1
vote
1answer
45 views

Can an electron make a transition between sub energy states of the same energy level?

Electrons make transition between different energy levels - say, $n =3$ to $n=2$ or $n =1$, as per the applicable selection rules. My question is: can an electron make transitions between sub energy ...
6
votes
2answers
975 views

Can I steal your electron?

The following paragraph has been extracted from the Wikipedia (Atomic orbitals): Simple pictures showing orbital shapes are intended to describe the angular forms of regions in space where the ...
6
votes
6answers
407 views

Electron shells in atoms: What causes them to exist as they do?

I have seen similar posts, but I haven't seen what seems to be a clear and direct answer. Why do only a certain number of electrons occupy each shell? Why are the shells arranged in certain distances ...
4
votes
3answers
169 views

Where does the electron get its high magnetic moment from?

I have always found the concept of spin a little weird. I had read somewhere that for the charge or size of electrons, their magnetic field is very high. In order to produce such fields, they must be ...
4
votes
1answer
99 views

Why is effective mass of holes positive?

i am trying to understand this. I know that the effective mass of electrons or holes is calculated as: $$m^* = \frac{h^2}{(4\pi^2)\frac{d^2E}{dk^2}}$$ Now,if i look at this plot for example: I ...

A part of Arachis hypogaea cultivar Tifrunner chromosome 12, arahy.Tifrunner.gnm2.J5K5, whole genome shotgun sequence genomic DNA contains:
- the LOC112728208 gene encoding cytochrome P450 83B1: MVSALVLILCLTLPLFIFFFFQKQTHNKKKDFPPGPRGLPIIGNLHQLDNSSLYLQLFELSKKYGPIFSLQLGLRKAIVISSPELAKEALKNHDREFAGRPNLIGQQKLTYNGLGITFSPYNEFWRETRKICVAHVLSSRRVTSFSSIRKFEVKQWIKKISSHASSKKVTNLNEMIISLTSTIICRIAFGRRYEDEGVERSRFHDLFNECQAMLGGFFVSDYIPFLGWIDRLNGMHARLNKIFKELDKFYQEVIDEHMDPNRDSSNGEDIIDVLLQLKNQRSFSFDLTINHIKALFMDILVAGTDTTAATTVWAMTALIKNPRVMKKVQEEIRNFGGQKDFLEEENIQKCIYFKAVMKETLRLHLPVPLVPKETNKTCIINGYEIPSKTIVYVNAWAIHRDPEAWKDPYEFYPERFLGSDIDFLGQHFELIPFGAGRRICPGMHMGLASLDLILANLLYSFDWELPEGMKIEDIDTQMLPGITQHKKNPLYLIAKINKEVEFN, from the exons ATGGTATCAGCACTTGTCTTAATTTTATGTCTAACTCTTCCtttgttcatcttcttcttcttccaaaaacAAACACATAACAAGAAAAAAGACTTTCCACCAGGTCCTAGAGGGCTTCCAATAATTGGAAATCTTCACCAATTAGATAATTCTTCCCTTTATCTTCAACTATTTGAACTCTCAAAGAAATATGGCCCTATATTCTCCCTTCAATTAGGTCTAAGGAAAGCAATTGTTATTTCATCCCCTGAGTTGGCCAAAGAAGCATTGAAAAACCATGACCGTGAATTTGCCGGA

3
votes
1answer
64 views

Proving that the electronic Schrödinger equation has no closed analytic solutions for >1 electron

It is stated in many books that analytic closed solutions to the time-independent electronic Schrödinger equation, $$\hat{H}\Psi = E\Psi, $$ exist for the one-electron problem (e.g. hydrogen atom, ...
0
votes
1answer
11 views

Ionization of Electrons Intensity Relationship

Why can't light eject electrons out of atoms (ie. do ionization radiation)? Although the energy of light photons are low (more or less 2 eV), can't 5 photons consecutively hit the electron and make it ...
0
votes
0answers
14 views

Why photoelectron imaging is a 'complete' measurement?

In many articles and books, it says that photoelectron imaging gives a 'complete' information. What is mean by 'complete' measurement or a 'complete' information? Through photoelectron imaging ...
2
votes
1answer
58 views

What happens when work function = hf

What happens when the photon which hits a metal surface has energy equal to the work function of that surface? $$\phi = hf$$ I realise the emitted electron will have no kinetic energy after escape, ...
3
votes
1answer
49 views

Differences between absorption, transparency, reflection, and emission

Can someone help me conceptualize the differences between a photon's involvement with absorption, transparency, reflection, and emission? To be more specific, my current understanding of the matter ...
1
vote
1answer
91 views

details for the double slit experiment

In the double slit experiment with electrons, are all electrons going through the slits? If the electron gun is directed between two slits, than it should hit the central part between the slits, isn't ...
0
votes
1answer
69 views

How do the wave properties of an electron change with its motion?

How do the wave properties of an electron change with its motion? What about when it is stationary?
8
votes
3answers
825 views

Why electrons have less energy than photons with the same wavelength?

I am studying quantum physics and I have a question: what is the physical explanation for electrons having less energy than photons with the same wavelength? Energy of a photon : $E = h ...